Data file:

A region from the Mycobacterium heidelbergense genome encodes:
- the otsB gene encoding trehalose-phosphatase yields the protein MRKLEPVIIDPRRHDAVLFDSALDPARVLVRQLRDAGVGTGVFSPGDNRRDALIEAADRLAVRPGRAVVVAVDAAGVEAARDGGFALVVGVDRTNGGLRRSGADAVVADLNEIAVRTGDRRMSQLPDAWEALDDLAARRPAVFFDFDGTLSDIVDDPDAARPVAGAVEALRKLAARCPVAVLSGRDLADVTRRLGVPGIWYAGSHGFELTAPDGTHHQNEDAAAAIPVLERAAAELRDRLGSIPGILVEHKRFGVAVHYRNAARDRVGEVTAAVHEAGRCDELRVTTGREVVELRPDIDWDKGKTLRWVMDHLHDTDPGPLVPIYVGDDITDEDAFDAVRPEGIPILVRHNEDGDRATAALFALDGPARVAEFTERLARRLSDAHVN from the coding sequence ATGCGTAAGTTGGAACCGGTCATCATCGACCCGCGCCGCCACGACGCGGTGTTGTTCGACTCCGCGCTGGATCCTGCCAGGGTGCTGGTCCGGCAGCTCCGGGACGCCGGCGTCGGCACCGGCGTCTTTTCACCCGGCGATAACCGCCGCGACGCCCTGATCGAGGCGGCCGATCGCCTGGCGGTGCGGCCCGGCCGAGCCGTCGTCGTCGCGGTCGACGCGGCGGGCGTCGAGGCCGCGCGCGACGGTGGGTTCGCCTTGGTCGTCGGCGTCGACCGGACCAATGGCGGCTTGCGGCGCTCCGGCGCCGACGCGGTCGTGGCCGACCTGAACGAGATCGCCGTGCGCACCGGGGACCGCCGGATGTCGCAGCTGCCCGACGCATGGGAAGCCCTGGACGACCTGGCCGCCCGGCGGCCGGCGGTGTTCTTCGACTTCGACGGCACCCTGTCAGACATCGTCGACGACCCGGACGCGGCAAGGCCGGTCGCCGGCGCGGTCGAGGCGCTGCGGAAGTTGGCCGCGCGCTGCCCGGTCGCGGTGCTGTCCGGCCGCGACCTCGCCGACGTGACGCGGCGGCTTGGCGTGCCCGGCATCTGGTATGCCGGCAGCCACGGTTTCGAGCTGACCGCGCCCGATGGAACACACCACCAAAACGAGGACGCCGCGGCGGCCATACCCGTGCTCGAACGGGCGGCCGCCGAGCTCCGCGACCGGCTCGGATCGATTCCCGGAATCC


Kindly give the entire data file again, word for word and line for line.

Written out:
A region from the Mycobacterium heidelbergense genome encodes:
- the otsB gene encoding trehalose-phosphatase yields the protein MRKLEPVIIDPRRHDAVLFDSALDPARVLVRQLRDAGVGTGVFSPGDNRRDALIEAADRLAVRPGRAVVVAVDAAGVEAARDGGFALVVGVDRTNGGLRRSGADAVVADLNEIAVRTGDRRMSQLPDAWEALDDLAARRPAVFFDFDGTLSDIVDDPDAARPVAGAVEALRKLAARCPVAVLSGRDLADVTRRLGVPGIWYAGSHGFELTAPDGTHHQNEDAAAAIPVLERAAAELRDRLGSIPGILVEHKRFGVAVHYRNAARDRVGEVTAAVHEAGRCDELRVTTGREVVELRPDIDWDKGKTLRWVMDHLHDTDPGPLVPIYVGDDITDEDAFDAVRPEGIPILVRHNEDGDRATAALFALDGPARVAEFTERLARRLSDAHVN from the coding sequence ATGCGTAAGTTGGAACCGGTCATCATCGACCCGCGCCGCCACGACGCGGTGTTGTTCGACTCCGCGCTGGATCCTGCCAGGGTGCTGGTCCGGCAGCTCCGGGACGCCGGCGTCGGCACCGGCGTCTTTTCACCCGGCGATAACCGCCGCGACGCCCTGATCGAGGCGGCCGATCGCCTGGCGGTGCGGCCCGGCCGAGCCGTCGTCGTCGCGGTCGACGCGGCGGGCGTCGAGGCCGCGCGCGACGGTGGGTTCGCCTTGGTCGTCGGCGTCGACCGGACCAATGGCGGCTTGCGGCGCTCCGGCGCCGACGCGGTCGTGGCCGACCTGAACGAGATCGCCGTGCGCACCGGGGACCGCCGGATGTCGCAGCTGCCCGACGCATGGGAAGCCCTGGACGACCTGGCCGCCCGGCGGCCGGCGGTGTTCTTCGACTTCGACGGCACCCTGTCAGACATCGTCGACGACCCGGACGCGGCAAGGCCGGTCGCCGGCGCGGTCGAGGCGCTGCGGAAGTTGGCCGCGCGCTGCCCGGTCGCGGTGCTGTCCGGCCGCGACCTCGCCGACGTGACGCGGCGGCTTGGCGTGCCCGGCATCTGGTATGCCGGCAGCCACGGTTTCGAGCTGACCGCGCCCGATGGAACACACCACCAAAACGAGGACGCCGCGGCGGCCATACCCGTGCTCGAACGGGCGGCCGCCGAGCTCCGCGACCGGCTCGGATCGATTCCCGGAATCC